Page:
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Michigan Memorial Trip

Gerick's grandfather, Loren Arthur, passed away on December 16th, 2017. Although we were sad, we were also relieved to know that grandpa wasn't in pain anymore and that his soul could catch up on some well-deserved rest.

In May of this year we packed our bags, jumped on a plane, crammed into a rental car with my two brothers, Chandler + Lowell and his wife, Jill and head to the middle of the state, an appropriately named town called Midland.  The brothers competed, trying to recognize old landmarks and structures from our memories of previous vacations. Our first day was spent with my father's side of the family and Jenny was finally able to meet a number of relatives for the first time. We took a walk to the river and had a fun + challenging time trying to take photos of my extremely adorable and energetic second cousin, Ayla. We ate a huge dinner as is the custom at the Engles and then we spent the evening laughing + sharing memories on the front porch. It was perfection. 

Day two we left to meet up with my mom's side of the family, the Arthur clan. We played spike-ball, swam in the pool, grilled on the patio and eventually got the cops called on us because the hotel was undoubtedly run by an android sent here from the future to eliminate all fun. Despite one really nasty hotel manager and a grumpy cashier at Aldi, we had a blast being together. On Cinco de Mayo, we got dressed up, loaded up on tissues, and headed to the memorial service at our grandparents hometown church, Homer Methodist. We would hear in the service how Loren fought for our country, helped to install the church steeple, and spent time with his wife, daughters, + grandchildren. We heard powerful words of love + gratitude from his brother Joy and a powerful prayer from my brother Lowell. We sang together. We cried together. We lowered his cremated ashes into the earth and laid flowers over his remains. It was a powerful + impactful experience and when we left the graveyard that afternoon our hearts were full.

I wanted to take a small amount of time to talk about grandpa and his impact on me. Since I wrote this part last, I can tell you it took me a few tissues and a few hugs from Jenny, but I got through it. Also as a side note, my grandpa on my father's side, Gene Engle served in the military as a marine in Korea and we are extremely honored to have two grandfathers who served and fought for our country.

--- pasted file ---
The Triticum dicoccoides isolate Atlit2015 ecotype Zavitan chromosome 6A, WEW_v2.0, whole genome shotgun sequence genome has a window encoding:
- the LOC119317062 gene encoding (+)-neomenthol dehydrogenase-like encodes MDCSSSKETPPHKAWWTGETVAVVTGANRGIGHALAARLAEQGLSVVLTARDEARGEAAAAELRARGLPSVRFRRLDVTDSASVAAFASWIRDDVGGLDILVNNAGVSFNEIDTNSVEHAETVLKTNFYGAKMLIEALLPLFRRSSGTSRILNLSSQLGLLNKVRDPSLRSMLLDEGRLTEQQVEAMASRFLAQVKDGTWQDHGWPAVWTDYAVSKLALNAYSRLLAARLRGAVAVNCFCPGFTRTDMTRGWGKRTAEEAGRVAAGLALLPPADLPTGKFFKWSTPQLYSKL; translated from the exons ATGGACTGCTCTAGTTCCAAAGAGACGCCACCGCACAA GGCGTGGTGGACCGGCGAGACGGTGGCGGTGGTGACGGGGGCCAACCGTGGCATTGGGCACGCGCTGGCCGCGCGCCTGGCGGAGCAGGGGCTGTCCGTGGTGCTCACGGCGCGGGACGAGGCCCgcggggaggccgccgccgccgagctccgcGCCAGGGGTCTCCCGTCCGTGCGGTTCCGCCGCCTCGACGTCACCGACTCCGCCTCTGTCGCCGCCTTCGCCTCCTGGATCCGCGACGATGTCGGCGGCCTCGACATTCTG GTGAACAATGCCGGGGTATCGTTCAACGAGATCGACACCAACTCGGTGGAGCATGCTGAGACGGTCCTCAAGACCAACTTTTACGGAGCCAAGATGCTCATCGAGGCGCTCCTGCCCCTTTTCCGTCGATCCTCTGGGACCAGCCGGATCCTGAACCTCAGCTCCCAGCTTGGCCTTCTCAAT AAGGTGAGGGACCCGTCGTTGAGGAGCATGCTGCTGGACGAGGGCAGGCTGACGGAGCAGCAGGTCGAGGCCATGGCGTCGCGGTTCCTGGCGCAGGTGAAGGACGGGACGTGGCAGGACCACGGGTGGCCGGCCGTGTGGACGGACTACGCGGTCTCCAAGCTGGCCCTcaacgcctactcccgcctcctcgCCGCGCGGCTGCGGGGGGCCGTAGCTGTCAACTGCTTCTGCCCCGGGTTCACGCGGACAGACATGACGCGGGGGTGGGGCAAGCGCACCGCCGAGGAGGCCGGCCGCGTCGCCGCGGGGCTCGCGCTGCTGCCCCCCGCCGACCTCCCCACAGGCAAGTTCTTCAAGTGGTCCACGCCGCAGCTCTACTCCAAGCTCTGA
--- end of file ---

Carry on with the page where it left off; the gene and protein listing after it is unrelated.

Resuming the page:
My Pa.

There are no words under the sun that will give proper tribute to my grandfather Loren Arthur. When I think of Pa, I think of what I remember as the coolest grandpa I knew to exist. He could still walk on his hands at the age of 70, he wrestled with us, he took us on 4 wheeler rides around the farm and always had a tool in his hand. I have never met another man who seemed to enjoy hard work as much as he did. I can remember summer vacations at the Midland house or at the Mullet Lake Cabin when grandma would have to send us grandchildren to get him to come to dinner after several unsuccessful tries herself. He was working when we arrived, working when I woke up in the morning, working as I swam with the cousins, and working on the last day of vacation, standing in the driveway, waving a screwdriver in the air as our mini-van slowly drove away and headed back to Minnesota.

Later on in life I would come to understand that he fought in the Korean War, in the Army's 45th Infantry division. I understood that he didn't like to talk about it much and remember a few times when he would get really quiet or just shake his head when the topic came up. Eventually, through the help of meeting and talking with more Korean War Veterans and visiting the Korean War memorials, I did see grandpa open up a bit more about his time there. In 2015, I asked him what he saw there that had the biggest impact on him during his time in the service and he told me about a time where he witnessed a truck full of African American soldiers heading to the front lines. He could remember seeing their eyes and seeing how scared they were. He remembers being extremely upset because they were being sent to the front ahead of the white solders at a time when the fighting was especially deadly. He knew they should have been fighting together.

Even as I write this, I try to put myself in my grandfather's position, and I fall apart. His bravery and the bravery of so many other men and women can not be understood by those like me who have benefited so greatly from their sacrifice. On this trip to Michigan, we paid respects to Loren Arthur and celebrated a beautiful life well lived. As the trumpet played and my ears echoed with gunfire, I looked around at my mother, her two sisters, my cousins, and the new families that are starting to form, and realized how incredible his legacy truly is. His blood, sweat, and tears are the foundation for my existence and I aim to live a life that honors his dedication to his family.

Love you grandpa, rest up.

 

 
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